Okanagan Indian Band Chief Byron Louis said those disobeying evacuation orders are “nothing but selfish” and they won’t be provided structural protection if the White Rock Lake wildfire continues to advance.
As of Friday afternoon (Aug. 6), the 43,500-hectare fire is burning only five kilometres west of Westside Road and more than 1,050 members of OKIB have already been evacuated, some having to travel to Penticton to find accommodations.
In a 1 p.m. update, the band said the fire is likely to reach the Whiteman area by this evening.
“As of this moment, we haven’t lost any buildings to the fire, but that could change today,” the update reads.
Reports, however, of people refusing to abide by evacuation orders have Louis, an evacuee himself, frustrated.
“There should be a requirement that they do have to move,” he said. “They put our emergency response, firefighters and police at jeopardy.”
BC Wildfire Services and structural protection units can’t drop water or retardant on occupied homes, Louis said, which means neighbours and the community as a whole will be affected by individuals who choose to stay behind.
“Do these people have a right to jeopardize us?” he asked, noting everyone else under the order who evacuated as instructed would have their homes put at risk due to the actions of one.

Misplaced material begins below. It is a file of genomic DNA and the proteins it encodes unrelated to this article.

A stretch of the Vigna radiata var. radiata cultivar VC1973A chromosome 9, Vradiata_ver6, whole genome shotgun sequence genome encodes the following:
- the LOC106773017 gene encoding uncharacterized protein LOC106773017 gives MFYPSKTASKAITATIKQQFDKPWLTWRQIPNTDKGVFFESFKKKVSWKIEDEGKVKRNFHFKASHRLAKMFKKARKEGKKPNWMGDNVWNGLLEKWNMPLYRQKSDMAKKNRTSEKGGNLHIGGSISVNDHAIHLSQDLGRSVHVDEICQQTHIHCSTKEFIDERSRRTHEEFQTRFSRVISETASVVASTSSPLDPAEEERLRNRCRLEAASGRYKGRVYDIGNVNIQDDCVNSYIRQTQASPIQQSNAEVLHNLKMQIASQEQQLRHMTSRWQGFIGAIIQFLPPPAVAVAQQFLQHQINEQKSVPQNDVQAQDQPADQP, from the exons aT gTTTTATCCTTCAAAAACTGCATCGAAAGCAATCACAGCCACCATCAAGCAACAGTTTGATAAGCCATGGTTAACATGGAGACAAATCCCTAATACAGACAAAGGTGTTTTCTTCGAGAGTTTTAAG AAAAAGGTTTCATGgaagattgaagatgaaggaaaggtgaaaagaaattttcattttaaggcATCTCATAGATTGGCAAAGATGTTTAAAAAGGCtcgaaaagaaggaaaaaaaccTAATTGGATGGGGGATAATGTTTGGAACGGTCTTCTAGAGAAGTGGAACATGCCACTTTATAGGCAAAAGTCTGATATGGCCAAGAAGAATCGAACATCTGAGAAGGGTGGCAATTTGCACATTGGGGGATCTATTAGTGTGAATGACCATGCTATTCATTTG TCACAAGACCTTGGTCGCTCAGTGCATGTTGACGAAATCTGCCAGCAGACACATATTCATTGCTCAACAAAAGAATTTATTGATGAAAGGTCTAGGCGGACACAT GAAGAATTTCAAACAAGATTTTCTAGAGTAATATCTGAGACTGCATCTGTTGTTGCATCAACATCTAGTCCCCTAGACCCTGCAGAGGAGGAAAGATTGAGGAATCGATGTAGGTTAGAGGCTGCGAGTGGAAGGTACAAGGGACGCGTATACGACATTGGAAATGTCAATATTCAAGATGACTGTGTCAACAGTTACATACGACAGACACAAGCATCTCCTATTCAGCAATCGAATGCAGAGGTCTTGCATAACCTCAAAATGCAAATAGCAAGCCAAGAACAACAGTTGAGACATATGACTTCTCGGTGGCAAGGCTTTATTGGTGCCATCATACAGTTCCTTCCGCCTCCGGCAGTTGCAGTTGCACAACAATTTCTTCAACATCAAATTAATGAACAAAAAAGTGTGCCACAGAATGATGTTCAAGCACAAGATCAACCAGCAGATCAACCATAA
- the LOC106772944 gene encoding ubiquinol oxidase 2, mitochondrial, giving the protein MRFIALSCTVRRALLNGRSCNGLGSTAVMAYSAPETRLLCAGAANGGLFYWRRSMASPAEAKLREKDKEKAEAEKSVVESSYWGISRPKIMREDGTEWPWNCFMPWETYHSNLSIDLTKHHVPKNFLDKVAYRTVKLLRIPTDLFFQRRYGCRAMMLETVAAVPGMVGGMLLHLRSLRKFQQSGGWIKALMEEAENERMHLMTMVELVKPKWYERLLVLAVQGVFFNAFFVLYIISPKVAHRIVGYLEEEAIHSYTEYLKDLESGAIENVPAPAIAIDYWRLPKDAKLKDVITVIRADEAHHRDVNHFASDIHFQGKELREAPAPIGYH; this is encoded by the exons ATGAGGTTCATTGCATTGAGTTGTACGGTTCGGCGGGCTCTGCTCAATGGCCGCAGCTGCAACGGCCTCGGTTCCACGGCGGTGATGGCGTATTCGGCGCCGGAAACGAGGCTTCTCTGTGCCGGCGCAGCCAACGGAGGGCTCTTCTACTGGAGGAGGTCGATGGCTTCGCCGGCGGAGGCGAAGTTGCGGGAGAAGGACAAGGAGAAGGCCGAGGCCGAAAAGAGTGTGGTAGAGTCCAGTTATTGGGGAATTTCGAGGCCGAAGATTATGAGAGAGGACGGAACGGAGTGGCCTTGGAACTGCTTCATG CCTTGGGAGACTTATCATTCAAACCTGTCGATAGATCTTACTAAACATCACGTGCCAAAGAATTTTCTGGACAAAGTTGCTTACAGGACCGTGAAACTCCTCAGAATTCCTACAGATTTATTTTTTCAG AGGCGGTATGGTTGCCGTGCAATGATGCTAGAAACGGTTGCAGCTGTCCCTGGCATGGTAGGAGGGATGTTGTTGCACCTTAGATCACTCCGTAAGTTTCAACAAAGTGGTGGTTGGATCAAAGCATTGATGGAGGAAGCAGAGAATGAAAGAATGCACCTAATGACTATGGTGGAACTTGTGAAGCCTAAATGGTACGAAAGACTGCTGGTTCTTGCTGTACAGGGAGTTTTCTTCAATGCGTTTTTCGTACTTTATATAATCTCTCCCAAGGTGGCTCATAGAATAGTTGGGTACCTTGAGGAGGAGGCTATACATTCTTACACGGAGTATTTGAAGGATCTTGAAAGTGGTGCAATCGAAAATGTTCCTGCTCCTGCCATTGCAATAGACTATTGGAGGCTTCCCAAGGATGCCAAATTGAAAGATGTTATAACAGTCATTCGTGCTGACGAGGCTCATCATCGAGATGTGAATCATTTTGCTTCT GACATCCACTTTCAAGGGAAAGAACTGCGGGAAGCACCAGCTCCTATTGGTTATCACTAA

BC Wildfire Services and RCMP said people refusing to abide by orders put themselves and first responders at risk.
“But those who chose to stay put my staff at tremendous risk in the path of the fire to get them out of harm’s way,” BC Wildfire Services incident commander Scott Rennick said Thursday, Aug. 5. “Do not put my people in the position that some others did today.”
If a first responder were to lose their life in a rescue mission involving someone who refused to follow orders, Louis said that individual should be held responsible whether it’s jail time or fines.
“Individuals do not have the right to jeopardize others’ lives,” he said. “It’s like neighbours don’t think they have any effect. People basically have no feelings for anyone but themselves. Why should we coddle them?”
The Okanagan Indian Band had started its community emergency plan when it flooded four years ago and evacuation protocol was established. Then, the band had to manage the COVID-19 pandemic.
“Now all of a sudden we have fires,” Louis said, noting those experiences helped prepare the band’s emergency protocols and support services.
“Our ESS has been exceptional and our staff — from communications to logistics to firefighting coordination — those people are phenomenal.”
Louis also gave a grateful nod to his counterparts in neighbouring jurisdictions, including the Regional District of North Okanagan, the City of Vernon, Thompson-Nicola Regional District and beyond.
For up-to-date information regarding evacuation orders and alerts in place for the Okanagan Indian Band, visit OKIB.ca or Okanagan Indian Band on Facebook — but Chief Louis says don’t use that social media platform to air out your own grievances.
“Our website is not a place for your personal views whether you are a member or non-member,” he said. “Do not use our site for venting personal views.”